I am writing to express my concern about the Governor’s plan for teacher evaluation and to share some information with you. I retired last year after 23 years of teaching in Guilderland, NY, and now spend my time as an education activist. I truly believe reforms like those the Governor proposes will destroy our public schools, dismantle our present high-quality teaching force, and keep prospective candidates from entering the career path.
Teachers are not against evaluation processes that are fair and that help them to inform their teaching, set goals for improvement, and hone their skills. This process was continually refined BEFORE Cuomo decided to base a large chunk of the evaluation on test scores. A couple of years before I left the field, our district (and most others in NY) started using the Danielson Rubric for observations and evaluation. It is available online here: http://erhsnyc.entest.org/ourpages/Danielson%20Rubric.pdf.
This thorough evaluation tool has 58 pages of domains and components for assessment. Observations are done throughout the year by administrators who then meet one-to-one with the teacher and spend much time going over the feedback and setting goals for improvement. Though I considered myself a master teacher, I always found inspiration in those meetings and I was thus able to continually make progress in my field. I am attaching the pdf for this rubric so that you can see how extensive it is. You would be hard-pressed to find another profession that cooperates with such an intense evaluation system, on an ongoing basis.
Here is my point: if administrators already have the tool to properly assess their teachers, and to help them to improve – then if it is true that we have “ineffective” teachers – why are all teachers being held accountable? It is the administrator’s JOB to assess, mentor, train and assist teachers wherever they are on their career path. If there are issues, and I have seen this happen with burnout, teachers are counseled out by their administrators. In severe cases NYSED can get involved and pull the license. For new teachers, there is a three year probation time, during which assessments are even more crucial, and give a path to weeding out those who haven’t shown potential for teaching.
I am also attaching a pdf of a brochure I created that highlights why Cuomo’s assertions about our teachers in NY are based on false logic. First of all, if we go along with Cuomo’s thinking we have to believe that NY schools as a whole are failing – which is just NOT TRUE. I am sure you know that Education Week ranked us as 17th, and after adjustment for regional costs, 4th. SmartAsset just came out with a study that placed us 4th in the nation, sixth for the number of students in college, with 71% attending college within 12 months of graduating. How does Cuomo’s assertion that only 38% tested college ready even make sense? I call foul on this nonsensical and skewed use of testing data. As we well know, the tests themselves are designed for failure, which is why so many parents across the state are protesting and refusing the tests for their children.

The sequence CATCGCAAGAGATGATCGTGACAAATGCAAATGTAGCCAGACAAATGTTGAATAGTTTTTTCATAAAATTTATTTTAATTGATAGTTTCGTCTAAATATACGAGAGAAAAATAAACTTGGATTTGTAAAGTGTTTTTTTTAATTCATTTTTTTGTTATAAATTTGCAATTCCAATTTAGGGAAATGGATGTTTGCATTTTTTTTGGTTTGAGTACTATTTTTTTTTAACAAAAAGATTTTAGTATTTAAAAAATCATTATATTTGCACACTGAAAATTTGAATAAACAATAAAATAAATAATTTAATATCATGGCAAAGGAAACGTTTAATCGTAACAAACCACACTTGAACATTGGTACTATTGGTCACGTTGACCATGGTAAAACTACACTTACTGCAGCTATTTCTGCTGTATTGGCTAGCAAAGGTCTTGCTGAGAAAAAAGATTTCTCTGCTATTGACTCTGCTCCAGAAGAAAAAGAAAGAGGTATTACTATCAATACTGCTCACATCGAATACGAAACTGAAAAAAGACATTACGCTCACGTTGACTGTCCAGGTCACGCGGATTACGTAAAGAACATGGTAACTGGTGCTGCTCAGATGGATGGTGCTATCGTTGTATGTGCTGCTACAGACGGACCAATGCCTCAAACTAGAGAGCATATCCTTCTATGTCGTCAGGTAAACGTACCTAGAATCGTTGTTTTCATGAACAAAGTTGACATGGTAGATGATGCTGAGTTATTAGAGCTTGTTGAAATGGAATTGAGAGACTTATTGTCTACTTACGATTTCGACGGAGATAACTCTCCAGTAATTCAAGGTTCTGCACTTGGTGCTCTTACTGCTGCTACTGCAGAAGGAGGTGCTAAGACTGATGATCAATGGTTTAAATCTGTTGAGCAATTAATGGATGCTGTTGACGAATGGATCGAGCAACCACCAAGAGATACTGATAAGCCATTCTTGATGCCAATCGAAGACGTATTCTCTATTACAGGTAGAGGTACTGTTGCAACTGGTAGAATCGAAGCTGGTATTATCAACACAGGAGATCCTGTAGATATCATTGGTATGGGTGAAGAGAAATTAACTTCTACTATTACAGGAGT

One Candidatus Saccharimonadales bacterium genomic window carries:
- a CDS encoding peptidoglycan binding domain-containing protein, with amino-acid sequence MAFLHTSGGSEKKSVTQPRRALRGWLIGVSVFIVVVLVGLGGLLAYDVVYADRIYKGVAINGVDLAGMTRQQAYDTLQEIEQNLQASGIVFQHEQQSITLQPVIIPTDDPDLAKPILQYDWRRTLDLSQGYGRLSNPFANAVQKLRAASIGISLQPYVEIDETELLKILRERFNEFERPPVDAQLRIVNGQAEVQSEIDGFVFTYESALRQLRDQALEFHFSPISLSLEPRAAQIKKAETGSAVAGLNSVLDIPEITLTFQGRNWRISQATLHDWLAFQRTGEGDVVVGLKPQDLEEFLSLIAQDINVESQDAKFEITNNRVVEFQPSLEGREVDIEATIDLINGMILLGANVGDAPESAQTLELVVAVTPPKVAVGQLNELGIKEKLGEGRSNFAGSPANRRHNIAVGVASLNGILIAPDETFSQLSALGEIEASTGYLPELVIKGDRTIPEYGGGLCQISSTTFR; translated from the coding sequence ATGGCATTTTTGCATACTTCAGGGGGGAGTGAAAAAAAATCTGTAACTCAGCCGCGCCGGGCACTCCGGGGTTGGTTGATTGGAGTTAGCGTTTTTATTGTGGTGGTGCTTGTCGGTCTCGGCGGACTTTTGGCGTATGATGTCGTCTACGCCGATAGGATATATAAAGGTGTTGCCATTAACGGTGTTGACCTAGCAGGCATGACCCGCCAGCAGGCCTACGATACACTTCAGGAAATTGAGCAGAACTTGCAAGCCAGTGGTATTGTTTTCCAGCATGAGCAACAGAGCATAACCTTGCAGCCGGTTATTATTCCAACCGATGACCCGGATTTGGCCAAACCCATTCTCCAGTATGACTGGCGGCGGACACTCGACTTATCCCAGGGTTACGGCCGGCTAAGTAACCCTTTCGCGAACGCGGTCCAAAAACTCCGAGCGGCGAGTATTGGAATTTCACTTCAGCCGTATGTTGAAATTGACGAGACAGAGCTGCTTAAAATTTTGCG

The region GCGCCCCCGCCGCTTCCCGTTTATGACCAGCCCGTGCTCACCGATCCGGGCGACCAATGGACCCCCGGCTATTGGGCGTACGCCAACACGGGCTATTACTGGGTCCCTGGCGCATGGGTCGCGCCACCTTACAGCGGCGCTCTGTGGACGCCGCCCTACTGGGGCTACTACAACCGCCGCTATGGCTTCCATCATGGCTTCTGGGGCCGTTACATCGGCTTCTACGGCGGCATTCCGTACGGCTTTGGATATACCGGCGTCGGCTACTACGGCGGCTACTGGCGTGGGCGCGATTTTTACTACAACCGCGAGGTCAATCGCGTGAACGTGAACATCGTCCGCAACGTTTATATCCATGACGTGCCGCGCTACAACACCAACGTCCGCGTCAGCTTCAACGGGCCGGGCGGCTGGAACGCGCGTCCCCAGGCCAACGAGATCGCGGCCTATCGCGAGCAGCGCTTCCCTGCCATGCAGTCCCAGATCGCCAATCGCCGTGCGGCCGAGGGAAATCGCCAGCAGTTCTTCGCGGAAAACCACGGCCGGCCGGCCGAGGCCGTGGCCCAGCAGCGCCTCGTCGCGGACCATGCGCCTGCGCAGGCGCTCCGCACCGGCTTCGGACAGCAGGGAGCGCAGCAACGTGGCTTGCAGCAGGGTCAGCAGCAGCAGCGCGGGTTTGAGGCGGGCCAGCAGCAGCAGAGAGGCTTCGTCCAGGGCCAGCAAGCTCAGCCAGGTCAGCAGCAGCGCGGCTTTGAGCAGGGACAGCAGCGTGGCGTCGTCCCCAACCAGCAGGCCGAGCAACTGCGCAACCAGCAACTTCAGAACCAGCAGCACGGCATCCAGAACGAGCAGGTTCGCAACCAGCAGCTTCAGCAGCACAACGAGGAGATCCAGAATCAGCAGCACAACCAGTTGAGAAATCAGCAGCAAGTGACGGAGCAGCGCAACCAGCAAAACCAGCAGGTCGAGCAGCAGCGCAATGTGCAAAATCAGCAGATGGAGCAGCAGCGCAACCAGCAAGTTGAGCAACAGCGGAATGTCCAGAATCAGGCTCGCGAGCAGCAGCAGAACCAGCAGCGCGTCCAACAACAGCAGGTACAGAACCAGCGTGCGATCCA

In contrast to the Danielson evaluation, the APPR is deeply flawed, with fully one-third of NY teachers moving from one category to another on that measure. Teachers most affected by basing their performance on the tests include those we need the most – special education and teachers of English language learners (ELLs). Only 3-5% of these populations pass the tests, and their teachers are held accountable. It is infuriating that those who spend their lives selflessly giving to our neediest students are punished in this way. Who will choose to work with these populations when their careers are on the line, and if Cuomo gets his way, lose their livelihood after only two years? I could go on with the reasons it does not make sense to give a grade-level test to students who cannot approach grade-level ability, because it is akin to child abuse, but that is another whole letter.
I am proud to say that NYS teachers are some of the highest-qualified in the nation. The extensive process that occurs to even become certified in NY is one of the toughest in comparison to other states. That is why I am not surprised that “only” one percent of NY teachers were rated ineffective. What I am surprised at, is why legislators and the public at large do not seem to know that little fact.
The bottom line is that THE MAJORITY OF NY TEACHERS ARE NOT INEFFECTIVE. The issue is the populations that they teach. Poverty, homelessness, disabilities, and other factors have everything to do with a test score that does not favor teachers. Even teachers of gifted students are at risk, because those students often “max out” the test and do not show growth. The present evaluation system is faulty!